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I am studying hash functions. I can understand why collision resistance implies second preimage resistance, but I don't get why second preimage resistance should imply first preimage resistance.

Could anybody be help me with this argument from Introduction to Modern Cryptography by Katz & Lindell, please?

  1. Collision resistance: This is the strongest notion and the one we have considered so far.

  2. Second pre-image resistance: Informally speaking, a hash function is second pre-image resistant if given $s$ and $x$ it is infeasible for a probabilistic polynomial-time adversary to find $x' \ne x$ such that $H^s(x') = H^s(s)$.

  3. Pre-image resistance: Informally, a hash function is pre-image resistant if given $s$ and $y = H^s(x)$ (but not $x$ itself) for a randomly chosen $x$, it is infeasible for a probabilistic polynomial-time adversary to find a value $x'$ such that $H^s(x') = y$. (Looking ahead to later chapters in the book, this essentially means that $H^s$ is one-way.)

[...] Likewise, any hash function that is second pre-image resistant is also pre-image resistant. This is due to the fact that if it is possible to invert $y$ and find an $x^\prime$ such that $H^s (x^\prime ) = y$ then it is possible to take $x$, compute $y = H^s (x)$ and invert it again obtaining $x^\prime$. Since the domain of $H$ is infinite, it follows that with good probability $x \neq x^\prime$. We conclude that the above three security requirements form a hierarchy with each definition implying the one below it.

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It doesn't. So where did you find that claim? – CodesInChaos Sep 27 '13 at 18:57
For example consider the pathological 512 hashfunction that concatenates the first 256 bits of the input with the output of a a secure 256 bit hashfunction. This isn't first pre-image resistant, but has 256 bits of second pre-image resistance. – CodesInChaos Sep 27 '13 at 19:00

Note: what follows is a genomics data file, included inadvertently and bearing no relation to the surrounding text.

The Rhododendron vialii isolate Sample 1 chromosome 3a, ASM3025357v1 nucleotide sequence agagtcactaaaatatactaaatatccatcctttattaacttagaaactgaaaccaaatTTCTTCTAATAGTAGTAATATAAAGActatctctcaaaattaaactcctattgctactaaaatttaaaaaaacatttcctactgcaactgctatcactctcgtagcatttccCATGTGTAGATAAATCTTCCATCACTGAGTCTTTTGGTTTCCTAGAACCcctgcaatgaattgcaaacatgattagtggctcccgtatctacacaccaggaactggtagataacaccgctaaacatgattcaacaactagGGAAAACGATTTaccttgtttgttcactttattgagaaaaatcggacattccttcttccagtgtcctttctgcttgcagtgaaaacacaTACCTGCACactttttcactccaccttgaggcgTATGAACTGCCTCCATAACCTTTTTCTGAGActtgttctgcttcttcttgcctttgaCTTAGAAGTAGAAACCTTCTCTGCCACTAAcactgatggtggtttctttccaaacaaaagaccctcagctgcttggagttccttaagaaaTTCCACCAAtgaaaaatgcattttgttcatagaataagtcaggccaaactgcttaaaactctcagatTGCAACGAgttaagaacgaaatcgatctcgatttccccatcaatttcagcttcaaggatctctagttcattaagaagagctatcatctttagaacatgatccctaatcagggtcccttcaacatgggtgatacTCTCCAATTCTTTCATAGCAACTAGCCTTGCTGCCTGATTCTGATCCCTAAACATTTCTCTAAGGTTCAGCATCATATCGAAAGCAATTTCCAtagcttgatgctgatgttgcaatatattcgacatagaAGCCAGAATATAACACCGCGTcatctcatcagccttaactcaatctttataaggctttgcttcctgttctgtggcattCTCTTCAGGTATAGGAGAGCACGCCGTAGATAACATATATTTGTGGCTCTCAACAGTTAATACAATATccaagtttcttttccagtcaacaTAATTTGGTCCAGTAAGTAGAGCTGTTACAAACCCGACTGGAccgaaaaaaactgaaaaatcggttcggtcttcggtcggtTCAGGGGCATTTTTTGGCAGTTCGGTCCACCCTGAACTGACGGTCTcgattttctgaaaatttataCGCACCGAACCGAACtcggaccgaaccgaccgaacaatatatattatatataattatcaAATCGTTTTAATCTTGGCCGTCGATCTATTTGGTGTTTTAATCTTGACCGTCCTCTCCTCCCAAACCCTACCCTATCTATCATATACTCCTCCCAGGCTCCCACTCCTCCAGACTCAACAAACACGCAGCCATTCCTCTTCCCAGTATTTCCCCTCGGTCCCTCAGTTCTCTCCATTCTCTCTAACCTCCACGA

@CodesInChaos I found this claim in the page 130 of the book of Jonathan Katz and Yehude Lindell (Introduction to Modern Cryptography) – juaninf Sep 27 '13 at 19:09
The identity function has infinite second-preimage resistance and 0 bits of pre-image resistance. $\hspace{.53 in}$ – Ricky Demer Sep 27 '13 at 19:19
I wrote a pretty detailed answer about this here. – Reid Sep 27 '13 at 19:25

2 Answers 2

up vote 7 down vote accepted

Let me try to elaborate on their proof. Suppose you had a hash function $H$ that was second-preimage resistant but not first-preimage resistant. By showing that this leads to a contradiction, we will be showing that with second-preimage resistance, you must have first-preimage resistance. Namely, we will show that the lack of first-preimage resistance is enough to break second-preimage resistance.

When breaking second-preimage resistance, we are given a random $x$ and the goal is to find another $x' \ne x$ such that $H(x') = H(x)$. Suppose we are given a random $x$. Then we can compute $H(x)$ and then use our preimage-finding algorithm (since this hash function isn't first-preimage resistant, remember?) to find an input $x'$ such that $H(x') = H(x)$.